GP shares five warning signs your headache could be serious

Most headaches go away on their own and aren’t a sign of something more serious. It’s normal for them to last between 30 minutes and several hours.

Drinking plenty of water, resting, and taking paracetamol or ibuprofen can usually get rid of a headache.

But Dr Johannes Uys, a General Practitioner (GP) working at Broadgate General Practice in London, listed five warning signs your headache could be caused by something more serious. 

  • Sudden, severe headaches
  • Thunderclap headache where the peak of the headache is reached within seconds or minutes – this might be a sign of a haemorrhage
  • A headache after injury
  • A headache with a fever
  • Headache along with neck stiffness

Dr Uys advised: “If you have one or more of the warning signs above, you should see a GP. Other reasons to see a GP would be if your headaches are worsening, if you’re pregnant, or if the headaches are occurring in a child.”

Headaches can occur in different parts of the head, and their location could signal the cause, according to Dr Deborah Lee, Dr Fox Online Pharmacy.

Headache with pain at the back of the head

A headache in the back of the head – the occipital region – is most likely due to occipital neuralgia, caused when a nerve in the cervical region is pinched as it exits the spinal column, said Dr Lee.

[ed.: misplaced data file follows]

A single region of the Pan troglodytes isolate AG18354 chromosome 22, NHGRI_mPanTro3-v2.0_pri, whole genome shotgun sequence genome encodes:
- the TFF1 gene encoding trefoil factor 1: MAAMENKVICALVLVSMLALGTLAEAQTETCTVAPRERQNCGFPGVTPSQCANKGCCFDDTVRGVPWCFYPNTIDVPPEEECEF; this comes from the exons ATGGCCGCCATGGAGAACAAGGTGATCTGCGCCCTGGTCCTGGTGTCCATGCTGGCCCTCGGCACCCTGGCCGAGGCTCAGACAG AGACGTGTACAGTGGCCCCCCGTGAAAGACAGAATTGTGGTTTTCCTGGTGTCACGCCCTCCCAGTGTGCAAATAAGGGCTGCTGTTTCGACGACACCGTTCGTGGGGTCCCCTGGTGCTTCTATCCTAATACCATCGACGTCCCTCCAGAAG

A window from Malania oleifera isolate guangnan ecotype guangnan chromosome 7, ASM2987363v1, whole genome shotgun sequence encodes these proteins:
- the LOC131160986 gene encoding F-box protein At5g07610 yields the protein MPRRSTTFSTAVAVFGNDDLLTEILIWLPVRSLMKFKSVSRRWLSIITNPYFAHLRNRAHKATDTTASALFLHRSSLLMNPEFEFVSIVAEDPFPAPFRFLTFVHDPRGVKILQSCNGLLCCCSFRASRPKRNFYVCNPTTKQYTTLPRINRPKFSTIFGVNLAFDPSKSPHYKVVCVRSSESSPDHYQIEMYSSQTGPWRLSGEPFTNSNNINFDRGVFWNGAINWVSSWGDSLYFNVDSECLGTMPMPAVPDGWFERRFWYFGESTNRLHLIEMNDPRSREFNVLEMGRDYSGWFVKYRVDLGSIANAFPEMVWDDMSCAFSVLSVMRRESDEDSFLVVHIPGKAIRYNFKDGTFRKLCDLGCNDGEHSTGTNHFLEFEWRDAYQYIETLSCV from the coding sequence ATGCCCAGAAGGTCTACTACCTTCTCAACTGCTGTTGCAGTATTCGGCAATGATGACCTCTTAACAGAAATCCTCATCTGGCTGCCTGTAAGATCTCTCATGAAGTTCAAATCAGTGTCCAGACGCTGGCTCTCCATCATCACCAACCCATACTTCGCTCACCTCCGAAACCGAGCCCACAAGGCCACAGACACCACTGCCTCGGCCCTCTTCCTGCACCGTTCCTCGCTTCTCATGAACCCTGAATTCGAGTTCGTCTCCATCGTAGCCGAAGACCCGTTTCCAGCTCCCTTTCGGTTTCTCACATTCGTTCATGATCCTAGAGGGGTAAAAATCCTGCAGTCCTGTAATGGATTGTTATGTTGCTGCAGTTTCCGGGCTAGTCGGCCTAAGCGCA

But she added: “An occipital headache can also be caused by a leak of cerebrospinal fluid (CSF). This is a serious medical condition that requires a neurosurgical opinion.”

Front of the head

Tension headache, eye strain or sinusitis most commonly cause pain at the front of the head over the frontal lobe region, said Dr Lee.

She added: “Tension headaches and eye strain are treated with rest and non-steroidal anti-inflammatory drugs (NSAIDs). Sinusitis is treated with antibiotics and nasal sprays.”

Side of the head

A sudden headache affecting one side of the head may be due to migraine or cluster headache, said Dr Lee.

She advised: “Migraine is a common, severe and debilitating condition, and typically affects one side of the head. Cluster headache also tends to do this. However, it is rare, affecting 0.1 percent of the population.

“The cause is unknown but is thought to be a disturbance in Circadian rhythms, which somehow results in vasodilation of cerebral blood vessels.”

The NHS recommends you see your GP in the following circumstances:

  • Your headache keeps coming back
  • Painkillers do not help and your headache gets worse
  • You have a bad throbbing pain at the front or side of your head – it could be a migraine or, more rarely, a cluster headache
  • You feel sick, vomit and find light or noise painful

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